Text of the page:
I probably should wait a few days before writing this. I’d be calmer. Maybe I’d even have my music back.

You see, I fell into the “three-month trial period” trap. I switched on Apple Music to try out the new subscription service, which allowed me to explore old favorites I didn’t know I’d been missing—Howard Jones made a guest appearance on my iPhone for the first time in decades—and discover new bands. (Johnny Marr solo? More, please!) 

See also: Music Streaming: What Your Options Look Like Now

While the interface for Apple Music is terrible, I endured because of the promise of unfettered music exploration. That is, until my wife said she wanted out of the awful user-interface experience. So I disabled my subscription. 

That’s when the trouble really started. I wound up being an unwilling participant in a perfect case study on how not to treat exiting users. 

All I Wanted Was A Pepsi (And My Music)

My family shares an iTunes account. While my wife, kids, and I all log in with our own Apple IDs, the purchases are routed through a central account. If I were single, Apple’s sync problems might have disappeared. But in my setup, it is a constant headache to keep my music mine, and my kids’ and wife’s music theirs. 

Or at least it was. After years of battling, I finally had my music syncing flawlessly. My workaround: I stopped syncing my laptop and iPhone, turned on iTunes Match, and just started downloading everything to my phone. It worked.

Then I enabled Apple Music. 

It was like opening Pandora’s Box. Suddenly the straightforward interface for Apple’s music app became a nightmare to navigate. So much screen real estate is taken up with promoting the songs you’re not listening to or don’t own that it’s hard to get to the music currently playing (which is important for things like skipping).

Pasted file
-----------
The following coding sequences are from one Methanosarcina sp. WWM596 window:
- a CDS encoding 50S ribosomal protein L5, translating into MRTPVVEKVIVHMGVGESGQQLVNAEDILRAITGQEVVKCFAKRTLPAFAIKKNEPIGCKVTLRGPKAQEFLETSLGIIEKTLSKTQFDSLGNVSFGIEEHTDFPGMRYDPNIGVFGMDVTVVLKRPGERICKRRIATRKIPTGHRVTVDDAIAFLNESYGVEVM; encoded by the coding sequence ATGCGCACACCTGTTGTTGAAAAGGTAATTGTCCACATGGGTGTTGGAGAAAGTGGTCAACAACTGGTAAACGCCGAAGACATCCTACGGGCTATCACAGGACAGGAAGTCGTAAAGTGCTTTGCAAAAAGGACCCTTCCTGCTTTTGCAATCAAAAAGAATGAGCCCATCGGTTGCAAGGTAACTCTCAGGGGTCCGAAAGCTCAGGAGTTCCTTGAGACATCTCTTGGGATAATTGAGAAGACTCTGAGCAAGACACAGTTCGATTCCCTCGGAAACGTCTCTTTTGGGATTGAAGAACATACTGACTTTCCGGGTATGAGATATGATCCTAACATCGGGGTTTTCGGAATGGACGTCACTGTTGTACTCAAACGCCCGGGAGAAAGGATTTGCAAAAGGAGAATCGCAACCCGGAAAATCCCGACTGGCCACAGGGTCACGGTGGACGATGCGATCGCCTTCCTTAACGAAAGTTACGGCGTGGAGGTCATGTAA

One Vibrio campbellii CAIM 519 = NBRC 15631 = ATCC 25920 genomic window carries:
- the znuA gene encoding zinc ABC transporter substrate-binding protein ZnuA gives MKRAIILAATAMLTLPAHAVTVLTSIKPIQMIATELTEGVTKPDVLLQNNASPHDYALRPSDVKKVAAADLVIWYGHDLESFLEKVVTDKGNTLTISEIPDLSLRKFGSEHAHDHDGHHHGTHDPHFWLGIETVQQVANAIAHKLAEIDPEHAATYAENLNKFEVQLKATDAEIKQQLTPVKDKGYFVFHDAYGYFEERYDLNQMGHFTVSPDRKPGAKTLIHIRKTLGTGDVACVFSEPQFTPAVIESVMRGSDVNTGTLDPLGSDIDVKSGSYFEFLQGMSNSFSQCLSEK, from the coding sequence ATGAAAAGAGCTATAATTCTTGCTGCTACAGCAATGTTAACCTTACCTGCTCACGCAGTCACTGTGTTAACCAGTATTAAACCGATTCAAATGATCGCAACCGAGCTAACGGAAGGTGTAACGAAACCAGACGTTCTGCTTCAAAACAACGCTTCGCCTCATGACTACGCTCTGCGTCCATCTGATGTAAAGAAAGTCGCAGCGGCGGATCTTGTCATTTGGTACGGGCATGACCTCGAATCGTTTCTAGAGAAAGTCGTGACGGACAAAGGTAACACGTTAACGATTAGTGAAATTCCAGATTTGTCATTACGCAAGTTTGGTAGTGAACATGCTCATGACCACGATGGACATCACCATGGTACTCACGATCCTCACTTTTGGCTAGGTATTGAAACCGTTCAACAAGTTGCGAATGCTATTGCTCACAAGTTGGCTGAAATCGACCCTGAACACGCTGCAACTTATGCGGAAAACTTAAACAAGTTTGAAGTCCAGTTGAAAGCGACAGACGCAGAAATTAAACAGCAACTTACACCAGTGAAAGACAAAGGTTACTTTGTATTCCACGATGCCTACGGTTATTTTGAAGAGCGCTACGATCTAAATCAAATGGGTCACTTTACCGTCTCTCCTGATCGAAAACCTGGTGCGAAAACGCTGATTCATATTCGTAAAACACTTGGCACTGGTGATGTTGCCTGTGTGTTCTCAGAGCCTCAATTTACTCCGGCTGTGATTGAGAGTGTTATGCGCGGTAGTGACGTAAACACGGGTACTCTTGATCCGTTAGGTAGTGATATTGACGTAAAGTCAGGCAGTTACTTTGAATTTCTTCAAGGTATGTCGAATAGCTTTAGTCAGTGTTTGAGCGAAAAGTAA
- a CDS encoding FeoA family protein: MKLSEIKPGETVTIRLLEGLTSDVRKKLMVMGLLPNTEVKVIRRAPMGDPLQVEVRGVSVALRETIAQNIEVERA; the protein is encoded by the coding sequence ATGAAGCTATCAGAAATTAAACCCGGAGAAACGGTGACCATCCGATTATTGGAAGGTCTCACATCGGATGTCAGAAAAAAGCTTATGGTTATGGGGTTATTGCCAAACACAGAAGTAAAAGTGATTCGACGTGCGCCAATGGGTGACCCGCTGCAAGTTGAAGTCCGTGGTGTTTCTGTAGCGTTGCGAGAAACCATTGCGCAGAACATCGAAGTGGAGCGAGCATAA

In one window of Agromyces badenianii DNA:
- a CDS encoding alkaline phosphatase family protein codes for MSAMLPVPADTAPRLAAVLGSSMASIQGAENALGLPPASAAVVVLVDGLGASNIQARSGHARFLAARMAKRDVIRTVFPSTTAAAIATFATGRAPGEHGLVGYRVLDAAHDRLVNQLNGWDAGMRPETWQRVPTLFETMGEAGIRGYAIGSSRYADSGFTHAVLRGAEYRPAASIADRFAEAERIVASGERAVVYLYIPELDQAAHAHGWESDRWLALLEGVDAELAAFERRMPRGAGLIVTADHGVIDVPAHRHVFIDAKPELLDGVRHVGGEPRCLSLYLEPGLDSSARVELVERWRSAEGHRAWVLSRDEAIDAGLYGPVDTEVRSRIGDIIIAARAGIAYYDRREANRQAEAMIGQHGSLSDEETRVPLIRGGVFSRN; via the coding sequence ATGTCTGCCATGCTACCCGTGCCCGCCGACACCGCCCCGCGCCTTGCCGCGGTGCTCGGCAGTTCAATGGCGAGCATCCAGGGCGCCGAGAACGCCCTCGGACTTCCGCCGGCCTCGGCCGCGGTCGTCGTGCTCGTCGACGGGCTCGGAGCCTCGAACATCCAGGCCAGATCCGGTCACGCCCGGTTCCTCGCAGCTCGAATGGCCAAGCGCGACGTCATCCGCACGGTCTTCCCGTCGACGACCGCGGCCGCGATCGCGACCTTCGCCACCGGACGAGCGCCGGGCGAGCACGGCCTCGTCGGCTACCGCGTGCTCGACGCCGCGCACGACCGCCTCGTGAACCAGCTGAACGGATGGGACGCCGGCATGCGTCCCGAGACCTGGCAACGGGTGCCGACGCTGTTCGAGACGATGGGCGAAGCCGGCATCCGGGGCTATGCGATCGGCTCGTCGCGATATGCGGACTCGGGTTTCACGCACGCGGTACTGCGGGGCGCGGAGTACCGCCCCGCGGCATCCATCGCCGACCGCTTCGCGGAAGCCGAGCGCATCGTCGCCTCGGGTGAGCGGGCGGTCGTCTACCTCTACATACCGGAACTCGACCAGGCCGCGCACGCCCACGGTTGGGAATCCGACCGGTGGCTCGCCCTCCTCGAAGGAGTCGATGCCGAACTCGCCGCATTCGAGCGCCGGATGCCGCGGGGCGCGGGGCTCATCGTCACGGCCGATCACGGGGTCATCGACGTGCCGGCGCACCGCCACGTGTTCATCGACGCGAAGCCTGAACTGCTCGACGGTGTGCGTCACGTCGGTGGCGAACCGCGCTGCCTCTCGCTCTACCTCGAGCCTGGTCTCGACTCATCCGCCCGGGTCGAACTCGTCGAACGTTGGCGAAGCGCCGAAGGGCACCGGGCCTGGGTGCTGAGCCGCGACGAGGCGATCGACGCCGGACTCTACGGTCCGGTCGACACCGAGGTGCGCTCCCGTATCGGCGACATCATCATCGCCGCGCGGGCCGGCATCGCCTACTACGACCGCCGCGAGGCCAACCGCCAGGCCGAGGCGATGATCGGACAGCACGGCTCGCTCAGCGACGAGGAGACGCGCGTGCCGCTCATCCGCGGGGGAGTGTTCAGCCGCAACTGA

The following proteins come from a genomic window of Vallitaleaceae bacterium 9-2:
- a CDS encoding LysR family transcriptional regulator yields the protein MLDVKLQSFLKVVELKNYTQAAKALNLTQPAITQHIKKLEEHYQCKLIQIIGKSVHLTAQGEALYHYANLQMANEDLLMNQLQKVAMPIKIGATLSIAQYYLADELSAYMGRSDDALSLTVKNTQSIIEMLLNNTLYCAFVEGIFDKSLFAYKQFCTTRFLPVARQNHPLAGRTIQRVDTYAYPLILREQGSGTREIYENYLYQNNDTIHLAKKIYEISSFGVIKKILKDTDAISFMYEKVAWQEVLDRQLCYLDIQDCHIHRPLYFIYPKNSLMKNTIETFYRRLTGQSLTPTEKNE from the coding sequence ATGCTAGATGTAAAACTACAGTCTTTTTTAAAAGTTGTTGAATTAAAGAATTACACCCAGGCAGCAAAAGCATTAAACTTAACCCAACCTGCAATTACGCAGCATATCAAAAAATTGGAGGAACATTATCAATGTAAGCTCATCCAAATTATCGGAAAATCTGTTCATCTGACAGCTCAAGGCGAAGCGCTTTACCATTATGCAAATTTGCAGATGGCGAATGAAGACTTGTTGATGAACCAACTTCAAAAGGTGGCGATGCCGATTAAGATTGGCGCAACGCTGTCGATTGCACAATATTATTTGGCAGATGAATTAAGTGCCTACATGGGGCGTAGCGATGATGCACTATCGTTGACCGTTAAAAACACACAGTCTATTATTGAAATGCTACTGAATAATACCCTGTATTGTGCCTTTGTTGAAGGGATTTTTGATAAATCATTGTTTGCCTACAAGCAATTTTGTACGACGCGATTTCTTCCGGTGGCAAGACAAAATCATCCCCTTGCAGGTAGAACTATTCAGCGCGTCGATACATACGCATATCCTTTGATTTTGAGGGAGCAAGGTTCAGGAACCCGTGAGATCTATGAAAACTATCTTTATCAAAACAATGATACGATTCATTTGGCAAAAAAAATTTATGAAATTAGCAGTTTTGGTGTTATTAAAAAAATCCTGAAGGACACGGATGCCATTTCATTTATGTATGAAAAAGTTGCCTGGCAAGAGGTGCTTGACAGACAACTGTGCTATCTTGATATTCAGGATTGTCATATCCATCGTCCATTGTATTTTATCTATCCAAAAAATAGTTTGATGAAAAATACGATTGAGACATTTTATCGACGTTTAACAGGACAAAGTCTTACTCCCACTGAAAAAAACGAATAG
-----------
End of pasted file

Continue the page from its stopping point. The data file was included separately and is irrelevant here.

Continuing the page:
See also: Here’s What’s New In iOS 9

Apple kept trying to default me to the “For you” tab to get me to tell it what music I like, but the few times I tried this, I ran out of patience. I couldn’t figure out why Apple didn’t simply look at my music library which it has been storing for over a decade. 

Not that it was all bad. I did, after all, discover the Go-Betweens, The Charlatans, and a few others, including Johnny Marr’s solo work. I also found myself pulling down Iron Maiden, Black Sabbath, and Depeche Mode songs I hadn’t listened to in eons, which was awesome.

The agony—and “the awesome”—ended when we decided to shut off our music-streaming subscription. 

Raging Against The Apple Music Machine

Apple Music does not go gently into that good night. The service lobotomized my music library as it exited. 

Suddenly, much of “My Music” vanished, replaced by my family’s music. No more Iron Maiden. Goodbye AC/DC! Instead, I had this. (See below.)  

Apple Music

Now, I have nothing against John Denver, and I remember that one song that made Jesus Jones briefly popular. But these are not my songs. This is not My Music.